Other new venture ideas included a precious metal retrieval unit used to recover and reuse pricy metals; a medical product company that proposes a superior healing alternative for conventional tissue vessel grafts in vascular surgery; a cloud-based application to capture and preserve a family's oral history; and a social network for learning new languages.
Now in its 16th year, Panasci TEC was created by the School of Management and STOR and is funded with a $1 million endowment from the late Henry A. Panasci Jr. Hosted by the CEL, the event brings together UB students from science, technology, business and other disciplines to maximize their potential and create viable businesses in Western New York.
David Costello, MBA ’84, has been awarded the SUNY Chancellor's Award for Excellence in Professional Service. As director of information technology and assistant dean in the School of Management, Costello is responsible for classroom support, project management for all major technology-based projects for the school, and facilities management for both of the school's buildings. He joined the school in 1997 and, with a staff of five, supports and maintains the school's infrastructure of more than 450 computers, 13 technology-equipped classrooms and a 30-workstation student computer lab with nine student lab consultants.
Directly responsible for multiple databases that support critical school operations, Costello oversees all applications contributing to the functionality of the school's website and its business processes for faculty and staff. More broadly, he formulates IT strategy for the school and leads its efforts in evaluating new technologies and network security protocols. Costello is co-chair of the school's digital communications committee and serves as a liaison to UB's CIO and IT directors. He also led the school's largest facilities expansion project in the last decade: the new Undergraduate Learning and Community Center.
"The outstanding quality of Dave's work, his commitment to excellence, his dedication to service and, most important, the expansive impact of his leadership on the school, the university and beyond make him a most worthy candidate for the Chancellor's Award," said Dean Paul Tesluk.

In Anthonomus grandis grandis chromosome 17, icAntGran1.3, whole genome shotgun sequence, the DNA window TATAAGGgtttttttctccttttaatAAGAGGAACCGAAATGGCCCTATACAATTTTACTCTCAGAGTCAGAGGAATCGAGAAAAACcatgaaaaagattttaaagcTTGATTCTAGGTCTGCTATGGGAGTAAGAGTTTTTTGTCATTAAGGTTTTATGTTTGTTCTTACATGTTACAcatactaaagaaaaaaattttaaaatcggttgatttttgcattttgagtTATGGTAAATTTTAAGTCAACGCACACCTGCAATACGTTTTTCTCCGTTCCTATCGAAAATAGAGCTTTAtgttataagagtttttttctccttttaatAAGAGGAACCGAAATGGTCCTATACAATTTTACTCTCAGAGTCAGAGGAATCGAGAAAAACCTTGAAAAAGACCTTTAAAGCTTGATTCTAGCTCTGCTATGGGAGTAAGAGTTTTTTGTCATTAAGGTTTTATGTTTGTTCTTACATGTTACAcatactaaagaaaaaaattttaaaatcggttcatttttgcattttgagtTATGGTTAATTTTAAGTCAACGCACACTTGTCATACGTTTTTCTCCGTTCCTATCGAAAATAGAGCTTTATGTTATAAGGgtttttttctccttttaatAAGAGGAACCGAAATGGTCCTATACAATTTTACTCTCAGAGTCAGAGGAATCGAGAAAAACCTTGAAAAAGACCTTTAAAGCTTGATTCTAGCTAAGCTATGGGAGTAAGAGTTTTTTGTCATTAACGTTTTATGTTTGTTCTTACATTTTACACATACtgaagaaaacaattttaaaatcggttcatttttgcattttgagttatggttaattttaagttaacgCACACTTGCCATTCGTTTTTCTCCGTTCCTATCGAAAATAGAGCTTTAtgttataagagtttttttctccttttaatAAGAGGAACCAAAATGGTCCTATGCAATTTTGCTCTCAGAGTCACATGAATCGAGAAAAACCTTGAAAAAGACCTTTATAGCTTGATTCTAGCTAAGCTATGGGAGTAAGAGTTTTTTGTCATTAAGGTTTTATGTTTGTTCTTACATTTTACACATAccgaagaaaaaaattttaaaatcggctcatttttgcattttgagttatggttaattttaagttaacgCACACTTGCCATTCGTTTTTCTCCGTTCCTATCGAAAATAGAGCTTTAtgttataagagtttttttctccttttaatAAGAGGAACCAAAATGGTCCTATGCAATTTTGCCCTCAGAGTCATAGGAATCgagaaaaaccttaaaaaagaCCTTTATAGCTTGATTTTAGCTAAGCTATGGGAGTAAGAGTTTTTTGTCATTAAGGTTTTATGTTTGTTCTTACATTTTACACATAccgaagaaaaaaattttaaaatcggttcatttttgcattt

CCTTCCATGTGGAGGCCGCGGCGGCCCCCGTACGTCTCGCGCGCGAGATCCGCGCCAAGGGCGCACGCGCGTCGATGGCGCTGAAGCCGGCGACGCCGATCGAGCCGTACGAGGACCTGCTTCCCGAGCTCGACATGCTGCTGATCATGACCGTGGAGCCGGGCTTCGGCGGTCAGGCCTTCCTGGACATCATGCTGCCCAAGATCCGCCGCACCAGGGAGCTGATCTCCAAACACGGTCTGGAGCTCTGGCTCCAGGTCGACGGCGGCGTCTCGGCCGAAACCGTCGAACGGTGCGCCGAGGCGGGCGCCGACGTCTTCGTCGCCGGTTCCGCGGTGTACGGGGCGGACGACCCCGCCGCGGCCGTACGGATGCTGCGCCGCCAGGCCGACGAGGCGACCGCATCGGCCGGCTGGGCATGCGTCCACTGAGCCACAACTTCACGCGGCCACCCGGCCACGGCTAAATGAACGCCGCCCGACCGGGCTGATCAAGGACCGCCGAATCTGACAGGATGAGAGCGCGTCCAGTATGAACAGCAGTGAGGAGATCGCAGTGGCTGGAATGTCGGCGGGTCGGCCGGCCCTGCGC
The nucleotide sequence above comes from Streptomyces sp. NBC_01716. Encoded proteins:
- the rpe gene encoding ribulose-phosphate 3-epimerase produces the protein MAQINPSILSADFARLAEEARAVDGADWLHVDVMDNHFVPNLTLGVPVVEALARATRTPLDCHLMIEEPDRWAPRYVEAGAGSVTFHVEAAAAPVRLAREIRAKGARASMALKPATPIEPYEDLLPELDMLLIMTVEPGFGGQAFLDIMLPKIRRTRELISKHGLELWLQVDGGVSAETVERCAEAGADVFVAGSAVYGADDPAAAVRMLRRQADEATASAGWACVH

According to computer giant IBM, we create 2.5 quintillion bytes of data every day, and 90 percent of the world's data has been created in the last two years.
With so much information coming from everywhere, businesses demand employees who can peer into massive databases and profit from what they find.
"After communications skills, this is the number one request of our students from employers — analytical ability," said Erin O'Brien, assistant dean and director of graduate programs.
This demand has driven the School of Management to create a concentration in data analytics for full-time MBAs. The concentration will serve as a companion to traditional concentrations and begin in the second semester of the MBA program with a data modeling course taught by Frank Krzystofiak, associate dean of executive education and associate professor of organization and human resources.
The following summer, students will participate in online learning that gives them a broad introduction to data analytics tools like SAS (Statistical Analysis System) and basic statistical programming languages like R and Python.
MBAs will choose from currently available electives in marketing, health care and finance analytics that focus on data management and analysis. In addition, the school has created two new courses as part of the concentration: "Marketing Analytics for Data-Driven Decision-Making" and "Health Care Marketing and Analytics."
"We're giving our students the skills they need to use big data to make business decisions and tell a story that adds value for their future employers," said O'Brien.